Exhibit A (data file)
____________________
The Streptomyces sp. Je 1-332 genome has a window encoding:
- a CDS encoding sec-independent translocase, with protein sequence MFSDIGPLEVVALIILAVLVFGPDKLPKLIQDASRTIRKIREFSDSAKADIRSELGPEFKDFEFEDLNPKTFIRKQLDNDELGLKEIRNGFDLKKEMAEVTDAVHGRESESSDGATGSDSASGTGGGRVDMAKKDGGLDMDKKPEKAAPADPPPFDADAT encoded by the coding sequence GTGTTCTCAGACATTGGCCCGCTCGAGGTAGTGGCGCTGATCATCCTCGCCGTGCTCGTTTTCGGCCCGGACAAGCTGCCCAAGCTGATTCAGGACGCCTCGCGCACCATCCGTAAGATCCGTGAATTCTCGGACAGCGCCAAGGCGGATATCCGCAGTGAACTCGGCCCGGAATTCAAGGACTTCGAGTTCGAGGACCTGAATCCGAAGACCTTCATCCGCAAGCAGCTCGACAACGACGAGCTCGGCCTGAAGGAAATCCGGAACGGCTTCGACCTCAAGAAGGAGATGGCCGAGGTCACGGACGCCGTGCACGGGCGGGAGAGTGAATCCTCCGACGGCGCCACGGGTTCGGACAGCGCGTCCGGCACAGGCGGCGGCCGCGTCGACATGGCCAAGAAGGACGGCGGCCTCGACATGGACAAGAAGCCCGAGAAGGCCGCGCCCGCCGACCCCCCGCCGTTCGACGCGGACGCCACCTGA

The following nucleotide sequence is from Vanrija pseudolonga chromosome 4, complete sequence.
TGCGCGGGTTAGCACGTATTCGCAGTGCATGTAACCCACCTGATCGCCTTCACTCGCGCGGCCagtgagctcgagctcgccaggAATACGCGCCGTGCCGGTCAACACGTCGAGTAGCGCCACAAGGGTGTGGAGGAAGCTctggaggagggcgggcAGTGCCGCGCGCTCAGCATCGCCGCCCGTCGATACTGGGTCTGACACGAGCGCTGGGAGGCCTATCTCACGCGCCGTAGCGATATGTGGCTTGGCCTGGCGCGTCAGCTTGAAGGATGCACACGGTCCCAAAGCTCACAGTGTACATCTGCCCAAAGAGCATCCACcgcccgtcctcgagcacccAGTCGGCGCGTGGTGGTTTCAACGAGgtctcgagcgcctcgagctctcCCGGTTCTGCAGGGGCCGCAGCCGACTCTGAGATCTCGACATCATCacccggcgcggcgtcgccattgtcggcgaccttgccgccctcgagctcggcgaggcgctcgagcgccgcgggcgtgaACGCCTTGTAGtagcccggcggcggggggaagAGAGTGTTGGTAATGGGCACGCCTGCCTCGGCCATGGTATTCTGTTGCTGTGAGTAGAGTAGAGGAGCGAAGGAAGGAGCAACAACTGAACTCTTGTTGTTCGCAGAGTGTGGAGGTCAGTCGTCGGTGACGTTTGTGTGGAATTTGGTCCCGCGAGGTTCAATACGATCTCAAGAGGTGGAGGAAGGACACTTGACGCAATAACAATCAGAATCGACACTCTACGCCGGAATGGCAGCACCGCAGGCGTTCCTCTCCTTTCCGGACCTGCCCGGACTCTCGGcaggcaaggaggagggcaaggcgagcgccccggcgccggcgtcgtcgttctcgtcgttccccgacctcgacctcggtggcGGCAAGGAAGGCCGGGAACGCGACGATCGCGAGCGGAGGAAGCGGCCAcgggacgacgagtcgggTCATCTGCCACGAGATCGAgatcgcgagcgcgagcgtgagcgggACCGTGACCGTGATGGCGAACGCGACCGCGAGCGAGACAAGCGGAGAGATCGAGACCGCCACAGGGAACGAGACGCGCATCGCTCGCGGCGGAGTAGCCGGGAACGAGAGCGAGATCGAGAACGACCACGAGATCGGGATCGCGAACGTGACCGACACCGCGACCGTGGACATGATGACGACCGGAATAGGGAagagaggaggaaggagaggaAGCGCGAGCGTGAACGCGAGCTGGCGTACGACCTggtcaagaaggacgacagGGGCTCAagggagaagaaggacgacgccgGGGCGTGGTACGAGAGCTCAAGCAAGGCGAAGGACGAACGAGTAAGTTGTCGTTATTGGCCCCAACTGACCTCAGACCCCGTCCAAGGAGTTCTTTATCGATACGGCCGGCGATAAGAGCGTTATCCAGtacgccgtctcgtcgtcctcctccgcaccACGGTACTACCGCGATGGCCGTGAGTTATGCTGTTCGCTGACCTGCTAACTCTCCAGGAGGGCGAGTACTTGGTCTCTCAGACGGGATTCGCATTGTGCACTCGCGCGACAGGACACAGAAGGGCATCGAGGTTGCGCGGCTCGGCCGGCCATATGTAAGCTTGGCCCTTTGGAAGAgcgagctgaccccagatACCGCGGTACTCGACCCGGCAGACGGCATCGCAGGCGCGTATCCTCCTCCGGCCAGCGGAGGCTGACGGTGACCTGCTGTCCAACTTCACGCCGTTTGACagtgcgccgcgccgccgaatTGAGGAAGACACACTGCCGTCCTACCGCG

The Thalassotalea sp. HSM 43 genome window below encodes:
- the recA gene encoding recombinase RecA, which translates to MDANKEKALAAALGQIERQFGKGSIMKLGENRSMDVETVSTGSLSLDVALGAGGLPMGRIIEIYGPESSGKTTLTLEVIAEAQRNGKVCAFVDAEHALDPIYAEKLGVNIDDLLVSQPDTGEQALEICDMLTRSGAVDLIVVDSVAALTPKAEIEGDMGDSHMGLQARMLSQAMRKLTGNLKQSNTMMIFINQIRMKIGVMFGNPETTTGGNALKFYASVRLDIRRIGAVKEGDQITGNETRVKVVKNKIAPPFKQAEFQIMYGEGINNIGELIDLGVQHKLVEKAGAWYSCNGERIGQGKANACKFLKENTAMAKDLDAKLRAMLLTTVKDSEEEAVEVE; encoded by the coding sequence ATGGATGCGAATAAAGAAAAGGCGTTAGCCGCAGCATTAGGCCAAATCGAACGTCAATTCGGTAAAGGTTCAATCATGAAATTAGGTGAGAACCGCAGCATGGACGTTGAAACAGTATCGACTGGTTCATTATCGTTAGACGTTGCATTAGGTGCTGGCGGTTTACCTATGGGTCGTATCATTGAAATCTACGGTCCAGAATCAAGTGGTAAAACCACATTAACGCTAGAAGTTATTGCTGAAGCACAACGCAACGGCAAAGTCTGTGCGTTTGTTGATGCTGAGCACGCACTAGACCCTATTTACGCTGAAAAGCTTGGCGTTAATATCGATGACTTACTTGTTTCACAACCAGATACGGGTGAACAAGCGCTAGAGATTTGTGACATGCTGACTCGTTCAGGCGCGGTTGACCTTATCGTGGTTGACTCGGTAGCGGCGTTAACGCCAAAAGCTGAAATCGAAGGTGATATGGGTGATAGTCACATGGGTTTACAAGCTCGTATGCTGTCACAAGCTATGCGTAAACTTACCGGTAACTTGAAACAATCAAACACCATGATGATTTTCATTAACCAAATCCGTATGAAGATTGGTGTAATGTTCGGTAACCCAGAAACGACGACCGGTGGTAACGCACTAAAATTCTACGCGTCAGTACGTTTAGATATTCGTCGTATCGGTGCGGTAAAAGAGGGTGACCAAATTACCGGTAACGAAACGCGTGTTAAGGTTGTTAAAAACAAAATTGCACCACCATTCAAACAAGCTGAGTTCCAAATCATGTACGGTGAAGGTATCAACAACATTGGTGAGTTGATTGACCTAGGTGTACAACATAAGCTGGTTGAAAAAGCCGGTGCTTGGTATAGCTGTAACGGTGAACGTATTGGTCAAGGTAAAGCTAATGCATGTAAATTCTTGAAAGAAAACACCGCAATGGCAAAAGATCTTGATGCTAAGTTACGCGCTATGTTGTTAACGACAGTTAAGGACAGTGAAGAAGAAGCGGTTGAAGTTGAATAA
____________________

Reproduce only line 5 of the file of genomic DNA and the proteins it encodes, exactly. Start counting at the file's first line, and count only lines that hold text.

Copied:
The Thalassotalea sp. HSM 43 genome window below encodes: